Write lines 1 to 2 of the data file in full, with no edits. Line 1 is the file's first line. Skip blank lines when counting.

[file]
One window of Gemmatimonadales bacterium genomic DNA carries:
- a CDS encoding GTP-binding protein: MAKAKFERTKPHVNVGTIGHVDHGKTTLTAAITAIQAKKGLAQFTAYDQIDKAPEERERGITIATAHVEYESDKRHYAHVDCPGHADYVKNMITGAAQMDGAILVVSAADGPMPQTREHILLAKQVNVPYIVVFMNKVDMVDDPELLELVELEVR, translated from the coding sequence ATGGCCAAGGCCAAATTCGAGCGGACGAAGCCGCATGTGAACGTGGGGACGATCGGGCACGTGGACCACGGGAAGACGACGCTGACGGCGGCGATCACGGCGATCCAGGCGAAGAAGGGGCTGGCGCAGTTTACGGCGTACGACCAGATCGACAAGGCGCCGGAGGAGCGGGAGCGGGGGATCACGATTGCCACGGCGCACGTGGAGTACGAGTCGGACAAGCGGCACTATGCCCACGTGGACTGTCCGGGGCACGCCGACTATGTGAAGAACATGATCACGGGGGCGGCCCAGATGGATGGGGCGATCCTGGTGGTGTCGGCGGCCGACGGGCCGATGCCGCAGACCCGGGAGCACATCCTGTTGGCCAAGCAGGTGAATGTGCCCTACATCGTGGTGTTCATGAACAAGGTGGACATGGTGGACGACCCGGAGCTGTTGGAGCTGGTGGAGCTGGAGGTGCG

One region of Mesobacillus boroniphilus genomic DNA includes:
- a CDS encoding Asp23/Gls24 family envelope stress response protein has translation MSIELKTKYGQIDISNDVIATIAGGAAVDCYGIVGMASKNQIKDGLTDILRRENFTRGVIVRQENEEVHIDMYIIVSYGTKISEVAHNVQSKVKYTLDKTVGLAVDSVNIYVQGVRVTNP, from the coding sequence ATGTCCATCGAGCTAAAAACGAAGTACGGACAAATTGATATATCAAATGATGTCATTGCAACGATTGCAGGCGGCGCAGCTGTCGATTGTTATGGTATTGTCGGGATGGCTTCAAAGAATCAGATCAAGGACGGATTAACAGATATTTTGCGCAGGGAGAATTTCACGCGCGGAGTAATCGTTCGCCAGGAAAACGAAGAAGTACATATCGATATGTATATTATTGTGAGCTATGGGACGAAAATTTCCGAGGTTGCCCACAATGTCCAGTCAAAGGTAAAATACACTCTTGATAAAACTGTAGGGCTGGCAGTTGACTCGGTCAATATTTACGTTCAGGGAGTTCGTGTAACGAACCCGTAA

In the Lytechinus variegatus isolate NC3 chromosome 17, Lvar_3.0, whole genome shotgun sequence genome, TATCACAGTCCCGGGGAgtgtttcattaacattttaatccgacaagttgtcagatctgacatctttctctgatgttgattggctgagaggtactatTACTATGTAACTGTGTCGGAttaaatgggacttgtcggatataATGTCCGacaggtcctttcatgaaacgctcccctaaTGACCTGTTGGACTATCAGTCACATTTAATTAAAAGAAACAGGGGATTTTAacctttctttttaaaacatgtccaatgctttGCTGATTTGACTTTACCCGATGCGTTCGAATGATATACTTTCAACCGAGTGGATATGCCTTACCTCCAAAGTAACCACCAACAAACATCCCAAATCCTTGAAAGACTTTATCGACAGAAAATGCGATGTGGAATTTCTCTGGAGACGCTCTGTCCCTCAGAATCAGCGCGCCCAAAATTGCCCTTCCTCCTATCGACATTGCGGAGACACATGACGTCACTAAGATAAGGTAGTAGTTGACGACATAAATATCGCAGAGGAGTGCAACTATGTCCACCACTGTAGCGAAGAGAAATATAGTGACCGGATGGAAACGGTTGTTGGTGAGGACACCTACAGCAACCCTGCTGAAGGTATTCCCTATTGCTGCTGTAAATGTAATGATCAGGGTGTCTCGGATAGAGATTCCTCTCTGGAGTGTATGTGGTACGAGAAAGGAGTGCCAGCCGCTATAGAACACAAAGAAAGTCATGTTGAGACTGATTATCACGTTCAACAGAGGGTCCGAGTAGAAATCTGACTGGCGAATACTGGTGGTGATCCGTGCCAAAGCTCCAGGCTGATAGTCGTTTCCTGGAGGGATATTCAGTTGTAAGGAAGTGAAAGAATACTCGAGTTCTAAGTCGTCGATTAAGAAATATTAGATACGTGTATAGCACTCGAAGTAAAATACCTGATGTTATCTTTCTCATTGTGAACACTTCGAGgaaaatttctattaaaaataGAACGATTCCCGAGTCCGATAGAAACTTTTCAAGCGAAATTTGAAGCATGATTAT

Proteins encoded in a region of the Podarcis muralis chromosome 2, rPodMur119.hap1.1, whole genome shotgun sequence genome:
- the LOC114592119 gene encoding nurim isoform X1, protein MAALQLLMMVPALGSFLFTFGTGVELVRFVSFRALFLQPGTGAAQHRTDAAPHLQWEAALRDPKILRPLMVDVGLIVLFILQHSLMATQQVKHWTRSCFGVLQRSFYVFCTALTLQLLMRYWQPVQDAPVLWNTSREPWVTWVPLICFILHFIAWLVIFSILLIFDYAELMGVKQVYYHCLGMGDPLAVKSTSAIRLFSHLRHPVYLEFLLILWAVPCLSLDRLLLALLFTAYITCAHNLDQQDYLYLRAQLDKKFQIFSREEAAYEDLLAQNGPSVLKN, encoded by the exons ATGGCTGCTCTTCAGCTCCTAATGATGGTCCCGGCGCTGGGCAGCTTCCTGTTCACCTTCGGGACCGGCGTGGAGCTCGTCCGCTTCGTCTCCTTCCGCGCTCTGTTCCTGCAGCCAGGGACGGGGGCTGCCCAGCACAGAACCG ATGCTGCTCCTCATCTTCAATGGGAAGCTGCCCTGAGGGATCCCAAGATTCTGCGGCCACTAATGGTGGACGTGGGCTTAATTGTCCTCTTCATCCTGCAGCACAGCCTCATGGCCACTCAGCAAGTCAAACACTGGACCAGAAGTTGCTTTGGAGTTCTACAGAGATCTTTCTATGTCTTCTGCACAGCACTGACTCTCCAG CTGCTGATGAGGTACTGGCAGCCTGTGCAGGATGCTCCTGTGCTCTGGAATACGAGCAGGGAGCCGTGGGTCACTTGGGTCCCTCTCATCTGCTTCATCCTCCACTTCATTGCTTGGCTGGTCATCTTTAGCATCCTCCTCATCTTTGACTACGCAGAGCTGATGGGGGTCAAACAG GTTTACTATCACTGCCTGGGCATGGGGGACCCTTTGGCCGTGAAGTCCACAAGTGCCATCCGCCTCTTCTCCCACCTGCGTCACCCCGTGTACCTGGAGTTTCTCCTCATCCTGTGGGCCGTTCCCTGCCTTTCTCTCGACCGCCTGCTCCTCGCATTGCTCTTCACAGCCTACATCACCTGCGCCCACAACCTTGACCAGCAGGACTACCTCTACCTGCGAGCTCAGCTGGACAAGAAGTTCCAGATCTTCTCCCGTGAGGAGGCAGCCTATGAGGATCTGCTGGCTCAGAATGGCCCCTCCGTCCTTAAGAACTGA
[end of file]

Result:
One window of Gemmatimonadales bacterium genomic DNA carries:
- a CDS encoding GTP-binding protein: MAKAKFERTKPHVNVGTIGHVDHGKTTLTAAITAIQAKKGLAQFTAYDQIDKAPEERERGITIATAHVEYESDKRHYAHVDCPGHADYVKNMITGAAQMDGAILVVSAADGPMPQTREHILLAKQVNVPYIVVFMNKVDMVDDPELLELVELEVR, translated from the coding sequence ATGGCCAAGGCCAAATTCGAGCGGACGAAGCCGCATGTGAACGTGGGGACGATCGGGCACGTGGACCACGGGAAGACGACGCTGACGGCGGCGATCACGGCGATCCAGGCGAAGAAGGGGCTGGCGCAGTTTACGGCGTACGACCAGATCGACAAGGCGCCGGAGGAGCGGGAGCGGGGGATCACGATTGCCACGGCGCACGTGGAGTACGAGTCGGACAAGCGGCACTATGCCCACGTGGACTGTCCGGGGCACGCCGACTATGTGAAGAACATGATCACGGGGGCGGCCCAGATGGATGGGGCGATCCTGGTGGTGTCGGCGGCCGACGGGCCGATGCCGCAGACCCGGGAGCACATCCTGTTGGCCAAGCAGGTGAATGTGCCCTACATCGTGGTGTTCATGAACAAGGTGGACATGGTGGACGACCCGGAGCTGTTGGAGCTGGTGGAGCTGGAGGTGCG